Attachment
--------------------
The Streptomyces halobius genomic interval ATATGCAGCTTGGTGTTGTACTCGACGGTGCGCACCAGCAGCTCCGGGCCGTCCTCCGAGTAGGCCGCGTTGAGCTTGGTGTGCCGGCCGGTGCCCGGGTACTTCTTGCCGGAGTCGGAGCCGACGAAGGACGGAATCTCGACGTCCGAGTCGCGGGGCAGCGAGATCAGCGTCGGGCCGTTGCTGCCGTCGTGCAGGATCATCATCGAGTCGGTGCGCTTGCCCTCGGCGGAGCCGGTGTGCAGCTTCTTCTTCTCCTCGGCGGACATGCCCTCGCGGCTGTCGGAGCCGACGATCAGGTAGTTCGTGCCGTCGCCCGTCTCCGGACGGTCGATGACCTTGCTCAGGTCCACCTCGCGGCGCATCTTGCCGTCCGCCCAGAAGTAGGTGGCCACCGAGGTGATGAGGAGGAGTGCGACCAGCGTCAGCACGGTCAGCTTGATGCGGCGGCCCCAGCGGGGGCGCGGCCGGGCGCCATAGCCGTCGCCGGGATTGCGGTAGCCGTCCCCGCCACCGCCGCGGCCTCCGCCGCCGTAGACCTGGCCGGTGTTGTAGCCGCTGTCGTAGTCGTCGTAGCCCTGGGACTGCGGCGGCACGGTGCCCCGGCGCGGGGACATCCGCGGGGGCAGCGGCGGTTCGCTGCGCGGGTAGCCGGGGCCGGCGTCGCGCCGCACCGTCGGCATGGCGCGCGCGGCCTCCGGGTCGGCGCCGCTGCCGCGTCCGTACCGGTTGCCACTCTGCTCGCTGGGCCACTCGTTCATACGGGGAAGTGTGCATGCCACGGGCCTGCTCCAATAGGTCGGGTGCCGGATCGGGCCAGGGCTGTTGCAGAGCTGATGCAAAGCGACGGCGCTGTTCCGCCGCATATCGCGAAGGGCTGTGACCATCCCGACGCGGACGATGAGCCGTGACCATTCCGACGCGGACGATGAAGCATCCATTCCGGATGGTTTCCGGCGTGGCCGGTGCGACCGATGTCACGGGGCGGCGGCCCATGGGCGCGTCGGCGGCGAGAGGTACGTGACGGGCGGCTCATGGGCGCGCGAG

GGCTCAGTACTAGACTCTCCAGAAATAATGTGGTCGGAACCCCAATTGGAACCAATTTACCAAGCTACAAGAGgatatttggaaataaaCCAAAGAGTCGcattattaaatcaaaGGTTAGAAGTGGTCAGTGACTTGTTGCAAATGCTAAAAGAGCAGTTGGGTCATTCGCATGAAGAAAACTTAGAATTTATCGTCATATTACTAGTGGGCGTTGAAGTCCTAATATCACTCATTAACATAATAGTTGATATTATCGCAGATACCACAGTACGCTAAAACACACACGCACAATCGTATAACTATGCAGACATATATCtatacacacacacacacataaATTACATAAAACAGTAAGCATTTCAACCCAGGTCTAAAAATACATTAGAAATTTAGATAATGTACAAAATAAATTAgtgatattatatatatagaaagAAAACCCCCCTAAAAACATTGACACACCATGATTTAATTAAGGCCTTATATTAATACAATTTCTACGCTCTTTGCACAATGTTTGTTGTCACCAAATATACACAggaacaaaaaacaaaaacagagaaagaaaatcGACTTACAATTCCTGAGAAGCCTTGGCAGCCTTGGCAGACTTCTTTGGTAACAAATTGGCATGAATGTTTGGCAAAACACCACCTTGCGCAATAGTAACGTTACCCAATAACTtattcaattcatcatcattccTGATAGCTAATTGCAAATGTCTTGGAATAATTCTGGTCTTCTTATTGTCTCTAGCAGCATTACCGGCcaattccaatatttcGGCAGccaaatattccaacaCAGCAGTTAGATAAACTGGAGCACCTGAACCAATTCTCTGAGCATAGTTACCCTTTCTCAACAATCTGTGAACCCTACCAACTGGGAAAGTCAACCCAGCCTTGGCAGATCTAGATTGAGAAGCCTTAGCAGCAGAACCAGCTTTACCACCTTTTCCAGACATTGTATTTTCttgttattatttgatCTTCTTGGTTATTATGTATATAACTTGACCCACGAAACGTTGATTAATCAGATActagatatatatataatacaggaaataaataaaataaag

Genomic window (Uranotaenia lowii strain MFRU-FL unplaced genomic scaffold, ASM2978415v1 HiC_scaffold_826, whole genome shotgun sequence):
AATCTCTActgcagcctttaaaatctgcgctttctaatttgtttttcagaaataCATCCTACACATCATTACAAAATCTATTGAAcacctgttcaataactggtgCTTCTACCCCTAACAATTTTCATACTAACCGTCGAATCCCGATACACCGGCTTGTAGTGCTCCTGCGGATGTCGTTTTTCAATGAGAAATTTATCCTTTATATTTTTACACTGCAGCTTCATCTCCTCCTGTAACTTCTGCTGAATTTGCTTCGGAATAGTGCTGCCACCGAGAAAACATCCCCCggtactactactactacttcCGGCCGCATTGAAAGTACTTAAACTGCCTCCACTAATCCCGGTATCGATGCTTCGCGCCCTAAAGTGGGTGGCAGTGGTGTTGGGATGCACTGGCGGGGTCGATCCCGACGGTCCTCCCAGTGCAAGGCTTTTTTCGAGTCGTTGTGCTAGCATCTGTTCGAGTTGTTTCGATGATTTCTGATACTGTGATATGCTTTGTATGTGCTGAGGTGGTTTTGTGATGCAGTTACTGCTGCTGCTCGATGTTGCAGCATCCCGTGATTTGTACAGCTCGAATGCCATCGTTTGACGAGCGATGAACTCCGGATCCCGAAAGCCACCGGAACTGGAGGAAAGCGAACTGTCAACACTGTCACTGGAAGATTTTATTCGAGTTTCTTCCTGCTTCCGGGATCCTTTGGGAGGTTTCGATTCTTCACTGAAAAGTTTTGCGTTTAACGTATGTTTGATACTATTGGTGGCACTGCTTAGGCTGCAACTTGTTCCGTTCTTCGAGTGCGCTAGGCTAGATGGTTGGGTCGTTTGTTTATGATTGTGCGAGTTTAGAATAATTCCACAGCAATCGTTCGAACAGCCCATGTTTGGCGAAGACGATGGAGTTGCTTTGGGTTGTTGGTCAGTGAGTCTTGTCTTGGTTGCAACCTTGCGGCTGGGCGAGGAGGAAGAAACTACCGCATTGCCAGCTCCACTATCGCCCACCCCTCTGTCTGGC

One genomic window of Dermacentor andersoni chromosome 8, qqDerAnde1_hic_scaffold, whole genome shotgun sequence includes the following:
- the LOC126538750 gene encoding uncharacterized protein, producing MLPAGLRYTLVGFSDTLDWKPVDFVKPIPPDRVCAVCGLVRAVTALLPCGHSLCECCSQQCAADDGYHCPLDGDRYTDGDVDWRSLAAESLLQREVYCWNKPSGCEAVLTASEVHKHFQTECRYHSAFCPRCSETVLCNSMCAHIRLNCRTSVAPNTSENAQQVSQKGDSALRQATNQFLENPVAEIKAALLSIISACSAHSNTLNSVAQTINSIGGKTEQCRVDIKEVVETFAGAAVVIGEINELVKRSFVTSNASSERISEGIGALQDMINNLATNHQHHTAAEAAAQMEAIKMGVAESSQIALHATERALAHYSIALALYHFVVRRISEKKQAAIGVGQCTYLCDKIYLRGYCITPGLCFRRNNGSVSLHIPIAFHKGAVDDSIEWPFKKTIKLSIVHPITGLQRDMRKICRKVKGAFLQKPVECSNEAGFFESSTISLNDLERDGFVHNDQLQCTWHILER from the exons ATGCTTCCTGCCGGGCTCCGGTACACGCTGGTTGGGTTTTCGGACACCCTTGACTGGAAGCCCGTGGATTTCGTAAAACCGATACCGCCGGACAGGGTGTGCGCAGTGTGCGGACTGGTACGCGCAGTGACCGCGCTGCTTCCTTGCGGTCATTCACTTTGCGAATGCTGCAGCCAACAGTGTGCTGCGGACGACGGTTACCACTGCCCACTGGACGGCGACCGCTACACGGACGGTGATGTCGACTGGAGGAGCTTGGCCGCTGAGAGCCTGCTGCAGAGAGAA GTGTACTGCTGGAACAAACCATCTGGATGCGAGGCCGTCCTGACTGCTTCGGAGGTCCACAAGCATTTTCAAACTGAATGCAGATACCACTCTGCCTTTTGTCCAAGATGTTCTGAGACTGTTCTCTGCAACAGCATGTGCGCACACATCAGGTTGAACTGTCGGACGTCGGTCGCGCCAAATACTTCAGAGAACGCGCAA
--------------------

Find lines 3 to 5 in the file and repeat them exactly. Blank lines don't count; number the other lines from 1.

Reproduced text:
Genomic window (Uranotaenia lowii strain MFRU-FL unplaced genomic scaffold, ASM2978415v1 HiC_scaffold_826, whole genome shotgun sequence):
AATCTCTActgcagcctttaaaatctgcgctttctaatttgtttttcagaaataCATCCTACACATCATTACAAAATCTATTGAAcacctgttcaataactggtgCTTCTACCCCTAACAATTTTCATACTAACCGTCGAATCCCGATACACCGGCTTGTAGTGCTCCTGCGGATGTCGTTTTTCAATGAGAAATTTATCCTTTATATTTTTACACTGCAGCTTCATCTCCTCCTGTAACTTCTGCTGAATTTGCTTCGGAATAGTGCTGCCACCGAGAAAACATCCCCCggtactactactactacttcCGGCCGCATTGAAAGTACTTAAACTGCCTCCACTAATCCCGGTATCGATGCTTCGCGCCCTAAAGTGGGTGGCAGTGGTGTTGGGATGCACTGGCGGGGTCGATCCCGACGGTCCTCCCAGTGCAAGGCTTTTTTCGAGTCGTTGTGCTAGCATCTGTTCGAGTTGTTTCGATGATTTCTGATACTGTGATATGCTTTGTATGTGCTGAGGTGGTTTTGTGATGCAGTTACTGCTGCTGCTCGATGTTGCAGCATCCCGTGATTTGTACAGCTCGAATGCCATCGTTTGACGAGCGATGAACTCCGGATCCCGAAAGCCACCGGAACTGGAGGAAAGCGAACTGTCAACACTGTCACTGGAAGATTTTATTCGAGTTTCTTCCTGCTTCCGGGATCCTTTGGGAGGTTTCGATTCTTCACTGAAAAGTTTTGCGTTTAACGTATGTTTGATACTATTGGTGGCACTGCTTAGGCTGCAACTTGTTCCGTTCTTCGAGTGCGCTAGGCTAGATGGTTGGGTCGTTTGTTTATGATTGTGCGAGTTTAGAATAATTCCACAGCAATCGTTCGAACAGCCCATGTTTGGCGAAGACGATGGAGTTGCTTTGGGTTGTTGGTCAGTGAGTCTTGTCTTGGTTGCAACCTTGCGGCTGGGCGAGGAGGAAGAAACTACCGCATTGCCAGCTCCACTATCGCCCACCCCTCTGTCTGGC

One genomic window of Dermacentor andersoni chromosome 8, qqDerAnde1_hic_scaffold, whole genome shotgun sequence includes the following: